The fantastic score goes a long way toward creating this sense of peace, as does the beautiful animation style. Every time I see animation of this caliber, I’m so grateful for it—it’s the kind of gorgeous, painstakingly created artwork that used to be standard before 3D animation came around, and while I love computerized 3D animation and the amazing things that are possible because of it, I think we miss something by seeing this type of stunningly rendered 2D animation fall mostly by the wayside. Anime is one of the last holdouts for it, and I’m glad it can still be found there. The soft color scheme, simply but elegantly drawn characters, and beautifully detailed world of Wolf Children were a treat for the eye, and brought the story to life for me.

The story itself, while bearing many similarities to ones I’ve seen before, was told in a heartfelt, honest way that made what could have been an emotionally manipulative plot into something truly meaningful. Though at times it was hard to watch Hana’s struggles and the great lengths she went to in order to keep her children safe and happy, it was inspiring, too. Hana didn’t do everything perfectly, and she and her children didn’t always understand one another, but watching them learn from and with each other felt so vivid and true to life, and there were so many moments that had me hoping I’ll be that determined and compassionate as a mother.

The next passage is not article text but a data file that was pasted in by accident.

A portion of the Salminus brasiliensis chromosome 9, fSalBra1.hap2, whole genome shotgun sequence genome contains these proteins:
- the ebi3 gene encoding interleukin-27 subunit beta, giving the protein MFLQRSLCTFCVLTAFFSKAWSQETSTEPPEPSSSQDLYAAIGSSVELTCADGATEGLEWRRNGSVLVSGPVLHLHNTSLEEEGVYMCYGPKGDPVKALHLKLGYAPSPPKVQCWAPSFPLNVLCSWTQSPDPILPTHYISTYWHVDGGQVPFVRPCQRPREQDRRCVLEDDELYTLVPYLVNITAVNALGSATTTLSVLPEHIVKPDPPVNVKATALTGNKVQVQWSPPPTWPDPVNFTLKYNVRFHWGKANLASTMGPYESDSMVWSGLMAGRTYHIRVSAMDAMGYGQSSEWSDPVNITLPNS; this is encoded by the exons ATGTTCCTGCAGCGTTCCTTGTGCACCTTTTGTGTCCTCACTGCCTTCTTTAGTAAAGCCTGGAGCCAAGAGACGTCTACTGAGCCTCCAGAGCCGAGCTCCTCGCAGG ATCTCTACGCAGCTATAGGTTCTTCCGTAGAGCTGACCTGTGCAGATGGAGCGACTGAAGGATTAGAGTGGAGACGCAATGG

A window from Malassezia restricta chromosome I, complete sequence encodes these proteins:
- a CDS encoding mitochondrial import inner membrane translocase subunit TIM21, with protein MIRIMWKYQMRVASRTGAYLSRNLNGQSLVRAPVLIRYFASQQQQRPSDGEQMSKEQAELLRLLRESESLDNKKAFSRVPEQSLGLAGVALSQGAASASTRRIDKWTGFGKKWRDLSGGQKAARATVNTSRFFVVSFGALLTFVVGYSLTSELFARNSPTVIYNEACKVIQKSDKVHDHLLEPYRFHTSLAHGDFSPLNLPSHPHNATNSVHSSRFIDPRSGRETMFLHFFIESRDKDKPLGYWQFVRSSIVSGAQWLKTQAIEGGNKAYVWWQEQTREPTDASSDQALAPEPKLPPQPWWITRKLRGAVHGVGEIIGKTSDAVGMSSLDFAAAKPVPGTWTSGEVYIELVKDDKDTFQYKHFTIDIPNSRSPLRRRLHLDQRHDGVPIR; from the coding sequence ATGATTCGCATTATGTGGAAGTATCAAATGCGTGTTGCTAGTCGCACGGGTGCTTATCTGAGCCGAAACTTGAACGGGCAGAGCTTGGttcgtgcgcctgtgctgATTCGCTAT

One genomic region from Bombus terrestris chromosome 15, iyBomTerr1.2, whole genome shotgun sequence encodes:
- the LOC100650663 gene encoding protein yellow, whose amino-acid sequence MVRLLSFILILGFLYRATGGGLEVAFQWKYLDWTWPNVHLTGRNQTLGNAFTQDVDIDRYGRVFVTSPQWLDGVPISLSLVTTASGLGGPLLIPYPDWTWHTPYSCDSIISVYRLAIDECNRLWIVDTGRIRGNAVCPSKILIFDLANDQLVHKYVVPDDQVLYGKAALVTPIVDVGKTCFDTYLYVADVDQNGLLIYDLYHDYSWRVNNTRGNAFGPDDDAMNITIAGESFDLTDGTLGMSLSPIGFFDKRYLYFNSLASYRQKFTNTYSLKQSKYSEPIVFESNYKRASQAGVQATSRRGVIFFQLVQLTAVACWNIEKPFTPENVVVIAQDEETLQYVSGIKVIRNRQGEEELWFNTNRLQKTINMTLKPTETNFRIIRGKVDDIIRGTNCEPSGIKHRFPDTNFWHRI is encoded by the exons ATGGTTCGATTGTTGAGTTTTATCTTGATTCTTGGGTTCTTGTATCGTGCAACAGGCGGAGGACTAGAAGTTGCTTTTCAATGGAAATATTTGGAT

Seeing the family’s interactions with their neighbors from the village made an impression on me, too—at first, Hana thinks that she must do everything alone and unaided in order to keep her children safe from those that might harm them if they knew the truth, but it’s only when she starts to take the risk of letting her new neighbors help her that she and her children are able to thrive. Similarly, at the end of the film, Hana comes to the realization that it is time for her to step back and let her children be who they are, even if it might mean letting them go. Only when she starts to trust her children and stops striving to be everything for them can they truly come into their own. This seemed to me to be a vivid and accurate picture of what is both one of the greatest joys and greatest difficulties that comes with being a parent, and seeing it rendered in this way let me see it from a different angle than I ever have before.

I have to admit, I find it hard to critique this film. It felt like it came to me at just the right time, and not only did it strike a chord with me, it was just plain lovely to watch. If I had to point out one flaw, though, it’s that the plot does meander a bit, and is somewhat slow moving in a couple of places. The story seems to inhabit a limbo space between plot-driven stories and slice-of-life tales, and at times it’s unclear if it knows which one it wants to be. I did get the sense that this was done on purpose, but for some viewers, this effect could prove frustrating or just plain boring. However, if the viewer lets the story unfold itself in its own way, they’ll be rewarded with a sweet, sad tale that uses fantastical, almost fanciful elements to tell some deep truths about family, love, loss, and the connections between them.

Wolf Children will hook you in with its beautiful aesthetic and will keep you there with its approachable story that has a lot of great things to say. It’s one that I would say all ages can appreciate, though kids and adults will likely have very different takeaways from it. Whoever you are, though, this story is sure to keep you thinking about it for a long while after you’ve watched it.